Q: I'm a natural blonde with very blonde hair on top and a medium blonde underneath. I wanted to dye my hair to match the medium
blonde color that I have. I was told that natural blondes can't dye their hair because we lack green pigment and any color other than
blonde will turn my hair green. Is that true?
A: Well, fortunately for the millions of hairdressers out there what you were told is patently false. Otherwise, we’d lose out on TONS
of business from blonde women who want darker hair. While it is true that blonde hair doesn’t have “green” pigment, this is only
because “green” pigment is not naturally occurring.
Hair color (natural hair color that is) is formed through the combination of the two types of
melanin: pheomelanin is predominantly responsible for the golden to red shades of hair color, while eumelanin creates the brown to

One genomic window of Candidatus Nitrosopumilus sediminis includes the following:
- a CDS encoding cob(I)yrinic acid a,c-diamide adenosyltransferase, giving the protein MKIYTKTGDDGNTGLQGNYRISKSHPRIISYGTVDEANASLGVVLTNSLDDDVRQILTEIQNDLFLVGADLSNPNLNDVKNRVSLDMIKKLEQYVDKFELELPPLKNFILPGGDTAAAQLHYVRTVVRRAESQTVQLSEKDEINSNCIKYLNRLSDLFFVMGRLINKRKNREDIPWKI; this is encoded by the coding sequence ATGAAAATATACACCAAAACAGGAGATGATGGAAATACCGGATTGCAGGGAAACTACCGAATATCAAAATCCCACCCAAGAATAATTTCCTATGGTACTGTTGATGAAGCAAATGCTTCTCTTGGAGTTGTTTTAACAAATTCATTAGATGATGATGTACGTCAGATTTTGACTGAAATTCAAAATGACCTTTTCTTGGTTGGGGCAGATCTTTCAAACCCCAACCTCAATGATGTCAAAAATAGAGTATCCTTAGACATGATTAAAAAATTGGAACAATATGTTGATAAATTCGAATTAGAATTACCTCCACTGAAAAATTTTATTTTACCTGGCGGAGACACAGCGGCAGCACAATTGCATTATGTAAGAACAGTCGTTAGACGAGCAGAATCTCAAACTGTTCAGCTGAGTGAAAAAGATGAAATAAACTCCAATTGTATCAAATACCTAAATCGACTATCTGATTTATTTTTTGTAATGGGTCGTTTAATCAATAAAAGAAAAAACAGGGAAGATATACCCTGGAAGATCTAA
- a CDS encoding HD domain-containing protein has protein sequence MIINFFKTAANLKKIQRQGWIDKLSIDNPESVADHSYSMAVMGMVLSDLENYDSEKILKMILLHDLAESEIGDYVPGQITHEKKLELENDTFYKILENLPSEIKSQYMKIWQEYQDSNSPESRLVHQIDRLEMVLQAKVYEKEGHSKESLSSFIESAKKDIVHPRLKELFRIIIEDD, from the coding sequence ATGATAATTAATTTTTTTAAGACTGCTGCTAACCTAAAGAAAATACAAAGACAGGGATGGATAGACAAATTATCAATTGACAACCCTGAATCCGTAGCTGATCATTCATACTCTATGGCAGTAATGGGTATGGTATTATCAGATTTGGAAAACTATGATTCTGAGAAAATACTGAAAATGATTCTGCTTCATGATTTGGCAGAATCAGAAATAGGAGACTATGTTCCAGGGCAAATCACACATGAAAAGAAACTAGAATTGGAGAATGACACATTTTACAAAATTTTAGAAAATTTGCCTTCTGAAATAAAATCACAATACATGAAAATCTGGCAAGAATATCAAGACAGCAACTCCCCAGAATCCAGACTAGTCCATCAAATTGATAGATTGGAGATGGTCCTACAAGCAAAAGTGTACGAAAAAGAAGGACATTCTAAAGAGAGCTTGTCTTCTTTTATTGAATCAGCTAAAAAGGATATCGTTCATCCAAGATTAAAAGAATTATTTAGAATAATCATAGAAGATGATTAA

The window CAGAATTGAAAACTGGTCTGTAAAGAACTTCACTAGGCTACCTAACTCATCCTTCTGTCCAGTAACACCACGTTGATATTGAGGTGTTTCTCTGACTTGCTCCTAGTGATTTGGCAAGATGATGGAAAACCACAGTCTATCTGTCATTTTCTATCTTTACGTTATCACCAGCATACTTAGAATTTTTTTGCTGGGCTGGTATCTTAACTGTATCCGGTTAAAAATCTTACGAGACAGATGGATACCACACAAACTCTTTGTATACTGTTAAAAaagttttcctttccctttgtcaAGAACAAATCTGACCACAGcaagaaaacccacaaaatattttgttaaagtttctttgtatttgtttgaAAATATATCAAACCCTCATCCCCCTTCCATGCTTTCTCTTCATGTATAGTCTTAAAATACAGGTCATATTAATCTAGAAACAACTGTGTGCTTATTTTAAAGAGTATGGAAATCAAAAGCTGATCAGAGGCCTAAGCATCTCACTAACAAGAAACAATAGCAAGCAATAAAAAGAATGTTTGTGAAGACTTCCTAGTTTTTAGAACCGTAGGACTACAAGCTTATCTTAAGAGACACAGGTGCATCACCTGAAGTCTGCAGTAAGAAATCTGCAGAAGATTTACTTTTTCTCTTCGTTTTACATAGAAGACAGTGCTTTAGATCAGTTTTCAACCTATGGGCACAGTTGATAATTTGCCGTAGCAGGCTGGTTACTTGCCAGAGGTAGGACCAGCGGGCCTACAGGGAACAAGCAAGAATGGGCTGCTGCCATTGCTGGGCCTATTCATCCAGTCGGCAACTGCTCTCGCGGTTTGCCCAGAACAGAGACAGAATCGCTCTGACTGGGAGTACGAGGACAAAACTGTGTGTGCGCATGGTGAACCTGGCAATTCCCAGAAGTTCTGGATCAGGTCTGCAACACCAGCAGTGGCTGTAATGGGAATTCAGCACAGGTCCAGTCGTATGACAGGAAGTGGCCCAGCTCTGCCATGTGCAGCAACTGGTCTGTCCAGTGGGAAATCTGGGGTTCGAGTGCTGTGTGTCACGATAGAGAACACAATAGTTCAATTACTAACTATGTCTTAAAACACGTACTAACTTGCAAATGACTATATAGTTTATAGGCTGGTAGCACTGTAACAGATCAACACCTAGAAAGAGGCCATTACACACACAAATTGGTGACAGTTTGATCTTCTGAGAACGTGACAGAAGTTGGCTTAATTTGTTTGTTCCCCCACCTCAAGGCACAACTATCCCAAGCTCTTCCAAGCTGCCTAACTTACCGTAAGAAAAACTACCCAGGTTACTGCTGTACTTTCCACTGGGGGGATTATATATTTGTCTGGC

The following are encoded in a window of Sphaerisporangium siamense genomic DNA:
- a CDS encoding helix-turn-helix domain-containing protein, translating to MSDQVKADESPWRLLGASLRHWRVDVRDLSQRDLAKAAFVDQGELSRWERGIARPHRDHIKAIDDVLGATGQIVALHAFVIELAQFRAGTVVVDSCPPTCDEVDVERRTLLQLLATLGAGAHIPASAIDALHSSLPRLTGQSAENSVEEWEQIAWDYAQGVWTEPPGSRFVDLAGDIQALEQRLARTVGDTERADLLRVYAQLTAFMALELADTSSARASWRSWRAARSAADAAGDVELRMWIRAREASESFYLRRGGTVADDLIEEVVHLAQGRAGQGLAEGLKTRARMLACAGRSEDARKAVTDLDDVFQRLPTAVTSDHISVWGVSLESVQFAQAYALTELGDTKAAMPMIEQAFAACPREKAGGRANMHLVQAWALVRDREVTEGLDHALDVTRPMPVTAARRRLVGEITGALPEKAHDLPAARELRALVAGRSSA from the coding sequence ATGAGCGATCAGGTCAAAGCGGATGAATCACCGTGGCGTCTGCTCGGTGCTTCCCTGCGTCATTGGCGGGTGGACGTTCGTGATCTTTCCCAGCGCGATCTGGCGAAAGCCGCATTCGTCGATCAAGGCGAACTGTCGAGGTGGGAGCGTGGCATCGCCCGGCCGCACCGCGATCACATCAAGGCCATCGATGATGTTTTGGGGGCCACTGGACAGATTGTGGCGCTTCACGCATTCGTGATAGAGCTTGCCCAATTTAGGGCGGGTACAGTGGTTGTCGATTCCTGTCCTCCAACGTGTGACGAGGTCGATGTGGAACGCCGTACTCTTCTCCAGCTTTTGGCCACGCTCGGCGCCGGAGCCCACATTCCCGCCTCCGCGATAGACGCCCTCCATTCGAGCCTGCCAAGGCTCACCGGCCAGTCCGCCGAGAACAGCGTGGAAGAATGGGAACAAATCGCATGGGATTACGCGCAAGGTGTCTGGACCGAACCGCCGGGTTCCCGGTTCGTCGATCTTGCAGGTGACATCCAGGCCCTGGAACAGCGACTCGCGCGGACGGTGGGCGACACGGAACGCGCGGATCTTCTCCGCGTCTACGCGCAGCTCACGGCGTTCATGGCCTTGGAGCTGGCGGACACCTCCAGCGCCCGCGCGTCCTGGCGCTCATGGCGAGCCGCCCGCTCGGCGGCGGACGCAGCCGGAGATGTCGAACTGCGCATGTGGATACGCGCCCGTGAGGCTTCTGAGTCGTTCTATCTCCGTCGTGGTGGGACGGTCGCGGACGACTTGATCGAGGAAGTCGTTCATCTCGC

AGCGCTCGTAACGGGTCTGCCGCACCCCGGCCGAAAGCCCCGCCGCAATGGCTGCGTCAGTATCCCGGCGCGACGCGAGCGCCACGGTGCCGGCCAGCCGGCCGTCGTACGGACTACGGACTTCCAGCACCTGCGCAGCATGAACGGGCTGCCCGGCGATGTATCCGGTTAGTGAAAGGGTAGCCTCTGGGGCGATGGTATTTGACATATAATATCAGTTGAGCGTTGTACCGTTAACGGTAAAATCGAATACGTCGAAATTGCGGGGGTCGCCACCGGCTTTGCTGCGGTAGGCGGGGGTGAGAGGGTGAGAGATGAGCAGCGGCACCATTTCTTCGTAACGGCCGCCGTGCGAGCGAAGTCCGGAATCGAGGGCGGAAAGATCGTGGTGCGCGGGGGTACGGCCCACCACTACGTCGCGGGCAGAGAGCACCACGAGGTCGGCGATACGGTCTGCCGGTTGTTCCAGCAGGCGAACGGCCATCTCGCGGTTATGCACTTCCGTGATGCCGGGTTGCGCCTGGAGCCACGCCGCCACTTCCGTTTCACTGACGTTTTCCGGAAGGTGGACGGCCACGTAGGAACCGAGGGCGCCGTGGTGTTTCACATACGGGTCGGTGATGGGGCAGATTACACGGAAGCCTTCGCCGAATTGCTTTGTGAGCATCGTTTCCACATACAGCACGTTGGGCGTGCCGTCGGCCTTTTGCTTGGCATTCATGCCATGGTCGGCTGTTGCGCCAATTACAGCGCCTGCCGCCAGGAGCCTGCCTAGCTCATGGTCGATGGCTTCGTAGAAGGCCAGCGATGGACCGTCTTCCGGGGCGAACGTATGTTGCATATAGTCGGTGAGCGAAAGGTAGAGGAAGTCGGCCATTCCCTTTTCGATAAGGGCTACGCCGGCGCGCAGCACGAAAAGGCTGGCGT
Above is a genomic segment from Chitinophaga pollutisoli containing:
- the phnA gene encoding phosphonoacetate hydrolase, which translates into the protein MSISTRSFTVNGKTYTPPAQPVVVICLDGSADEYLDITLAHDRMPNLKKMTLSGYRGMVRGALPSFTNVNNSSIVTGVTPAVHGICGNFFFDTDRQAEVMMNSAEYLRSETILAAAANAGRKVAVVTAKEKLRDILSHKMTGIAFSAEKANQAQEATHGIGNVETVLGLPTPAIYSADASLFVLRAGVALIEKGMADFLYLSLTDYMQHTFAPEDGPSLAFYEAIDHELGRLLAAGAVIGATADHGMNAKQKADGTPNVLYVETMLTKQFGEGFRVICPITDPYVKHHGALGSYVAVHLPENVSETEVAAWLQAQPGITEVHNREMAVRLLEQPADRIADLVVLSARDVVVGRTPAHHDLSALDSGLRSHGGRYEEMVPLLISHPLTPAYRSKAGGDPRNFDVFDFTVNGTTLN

black shades. The amount of each type of melanin and balance between them determines the exact shade of your natural hair color.
Generally, what causes “green” color results from coloring blonde hair is the use of an artificial
hair color with a blue color base on golden blonde hair. The blue and golden colors combine to create a green cast to the hair. This
requires a correction of color when it occurs (which can be achieved through the use of a gentle red toner to counter the green). Of
course, a skilled stylist/colorist can generally avoid the undesired results by identifying the potential for color conflict before performing a service.
So, the bottom line is: don’t hesitate to change your hair color. Visit your local salon and talk
to the colorist about what you want. He/she can help you to match your medium blonde color and even out the two-tone color you currently have.